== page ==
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Journal of Parasitology Research
Volume 2013, Article ID 329438, 11 pages
Review Article

Helminths: Immunoregulation and Inflammatory Diseases—Which Side Are Trichinella spp. and Toxocara spp. on?

1Centre for Infectious Disease Control Netherlands, National Institute for Public Health and the Environment (RIVM), P.O. Box 1, 3720 BA Bilthoven, The Netherlands
2Institute for the Application of Nuclear Energy (INEP), University of Belgrade, Banatska 31b, 11080 Belgrade, Serbia

Received 30 September 2012; Accepted 1 December 2012

Academic Editor: Fabrizio Bruschi

Copyright © 2013 Carmen Aranzamendi et al. This is an open access article distributed under the Creative Commons Attribution License, which permits unrestricted use, distribution, and reproduction in any medium, provided the original work is properly cited.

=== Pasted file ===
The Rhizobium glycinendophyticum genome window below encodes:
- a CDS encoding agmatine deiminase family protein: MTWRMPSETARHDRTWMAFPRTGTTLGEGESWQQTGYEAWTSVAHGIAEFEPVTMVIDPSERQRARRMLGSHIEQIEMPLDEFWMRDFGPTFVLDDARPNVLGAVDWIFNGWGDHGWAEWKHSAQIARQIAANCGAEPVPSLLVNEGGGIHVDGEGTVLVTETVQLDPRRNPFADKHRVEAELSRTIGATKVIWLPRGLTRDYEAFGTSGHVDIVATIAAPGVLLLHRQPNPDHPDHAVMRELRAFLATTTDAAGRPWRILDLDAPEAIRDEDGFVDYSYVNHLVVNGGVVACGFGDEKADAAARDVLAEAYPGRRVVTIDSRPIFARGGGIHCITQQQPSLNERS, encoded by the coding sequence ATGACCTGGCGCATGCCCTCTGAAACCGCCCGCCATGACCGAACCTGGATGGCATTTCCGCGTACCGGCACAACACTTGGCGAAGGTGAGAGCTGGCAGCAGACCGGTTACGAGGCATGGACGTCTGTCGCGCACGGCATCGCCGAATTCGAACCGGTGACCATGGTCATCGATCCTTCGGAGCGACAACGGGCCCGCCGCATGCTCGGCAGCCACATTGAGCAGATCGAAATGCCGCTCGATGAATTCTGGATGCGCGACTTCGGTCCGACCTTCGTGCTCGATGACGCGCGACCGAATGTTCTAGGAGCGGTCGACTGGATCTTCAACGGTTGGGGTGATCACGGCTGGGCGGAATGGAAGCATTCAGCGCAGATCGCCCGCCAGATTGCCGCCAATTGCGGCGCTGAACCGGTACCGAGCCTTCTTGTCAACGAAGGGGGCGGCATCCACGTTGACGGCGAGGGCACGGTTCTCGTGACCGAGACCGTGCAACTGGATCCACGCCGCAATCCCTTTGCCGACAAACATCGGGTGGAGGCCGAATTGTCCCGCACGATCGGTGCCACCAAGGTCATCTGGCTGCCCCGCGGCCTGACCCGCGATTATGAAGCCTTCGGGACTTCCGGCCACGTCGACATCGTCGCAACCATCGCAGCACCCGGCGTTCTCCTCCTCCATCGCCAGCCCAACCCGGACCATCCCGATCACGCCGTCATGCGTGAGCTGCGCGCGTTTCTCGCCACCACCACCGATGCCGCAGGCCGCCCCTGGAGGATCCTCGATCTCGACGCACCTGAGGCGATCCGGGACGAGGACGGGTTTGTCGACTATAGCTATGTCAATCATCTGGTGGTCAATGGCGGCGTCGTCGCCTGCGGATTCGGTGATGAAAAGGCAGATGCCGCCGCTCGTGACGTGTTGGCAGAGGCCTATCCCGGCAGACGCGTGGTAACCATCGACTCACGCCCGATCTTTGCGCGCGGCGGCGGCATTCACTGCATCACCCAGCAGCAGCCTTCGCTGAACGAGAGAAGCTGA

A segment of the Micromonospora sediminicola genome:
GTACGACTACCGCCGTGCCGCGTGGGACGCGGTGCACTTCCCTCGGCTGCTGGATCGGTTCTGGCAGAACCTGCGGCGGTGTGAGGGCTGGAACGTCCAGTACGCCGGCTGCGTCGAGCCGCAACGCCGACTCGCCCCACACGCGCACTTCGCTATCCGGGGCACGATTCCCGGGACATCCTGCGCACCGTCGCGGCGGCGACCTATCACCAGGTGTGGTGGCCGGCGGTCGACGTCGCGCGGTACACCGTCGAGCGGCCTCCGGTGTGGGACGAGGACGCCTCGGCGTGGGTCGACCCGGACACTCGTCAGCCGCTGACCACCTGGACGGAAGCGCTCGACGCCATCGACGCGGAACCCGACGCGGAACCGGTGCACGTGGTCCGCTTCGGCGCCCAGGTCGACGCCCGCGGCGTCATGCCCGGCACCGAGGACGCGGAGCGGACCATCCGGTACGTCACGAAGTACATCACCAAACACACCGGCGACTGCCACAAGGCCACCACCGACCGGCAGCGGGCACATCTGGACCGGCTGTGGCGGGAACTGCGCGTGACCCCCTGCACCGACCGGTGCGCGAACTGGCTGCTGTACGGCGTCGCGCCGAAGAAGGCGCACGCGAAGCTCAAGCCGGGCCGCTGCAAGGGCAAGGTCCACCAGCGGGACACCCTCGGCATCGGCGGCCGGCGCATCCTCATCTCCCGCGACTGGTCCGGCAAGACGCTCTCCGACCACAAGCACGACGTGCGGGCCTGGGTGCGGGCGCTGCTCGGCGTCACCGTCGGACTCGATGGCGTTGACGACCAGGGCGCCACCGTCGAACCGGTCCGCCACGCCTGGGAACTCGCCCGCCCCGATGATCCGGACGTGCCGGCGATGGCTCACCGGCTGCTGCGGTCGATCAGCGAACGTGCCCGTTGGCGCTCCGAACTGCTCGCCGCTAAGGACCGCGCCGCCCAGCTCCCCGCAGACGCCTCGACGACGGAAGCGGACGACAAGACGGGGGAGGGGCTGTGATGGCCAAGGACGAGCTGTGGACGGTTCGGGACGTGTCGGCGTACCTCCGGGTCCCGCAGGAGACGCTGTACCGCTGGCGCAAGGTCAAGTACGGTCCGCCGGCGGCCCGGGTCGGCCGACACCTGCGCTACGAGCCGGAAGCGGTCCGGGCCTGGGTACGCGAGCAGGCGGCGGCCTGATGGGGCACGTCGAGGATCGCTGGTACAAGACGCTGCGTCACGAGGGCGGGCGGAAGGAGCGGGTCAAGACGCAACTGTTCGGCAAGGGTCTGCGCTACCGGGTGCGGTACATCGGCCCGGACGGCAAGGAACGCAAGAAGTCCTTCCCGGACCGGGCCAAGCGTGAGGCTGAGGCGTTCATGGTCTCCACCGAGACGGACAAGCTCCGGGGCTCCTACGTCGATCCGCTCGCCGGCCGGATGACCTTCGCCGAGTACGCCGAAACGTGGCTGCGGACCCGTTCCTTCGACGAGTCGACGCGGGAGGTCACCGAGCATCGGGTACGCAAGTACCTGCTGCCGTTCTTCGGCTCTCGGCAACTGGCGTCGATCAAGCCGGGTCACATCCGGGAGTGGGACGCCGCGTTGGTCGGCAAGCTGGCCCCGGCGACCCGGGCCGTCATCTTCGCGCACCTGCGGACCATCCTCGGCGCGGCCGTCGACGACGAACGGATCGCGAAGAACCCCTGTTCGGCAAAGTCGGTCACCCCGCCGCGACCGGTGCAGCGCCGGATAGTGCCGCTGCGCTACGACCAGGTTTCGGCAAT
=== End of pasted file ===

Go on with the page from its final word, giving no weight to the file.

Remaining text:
Macropathogens, such as multicellular helminths, are considered masters of immunoregulation due to their ability to escape host defense and establish chronic infections. Molecular crosstalk between the host and the parasite starts immediately after their encounter, which influences the course and development of both the innate and adaptive arms of the immune response. Helminths can modulate dendritic cells (DCs) function and induce immunosuppression which is mediated by a regulatory network that includes regulatory T (Treg) cells, regulatory B (Breg) cells, and alternatively activated macrophages (AAMs). In this way, helminths suppress and control both parasite-specific and unrelated immunopathology in the host such as Th1-mediated autoimmune and Th2-mediated allergic diseases. However, certain helminths favour the development or exacerbation of allergic responses. In this paper, the cell types that play an essential role in helminth-induced immunoregulation, the consequences for inflammatory diseases, and the contrasting effects of Toxocara and Trichinella infection on allergic manifestations are discussed.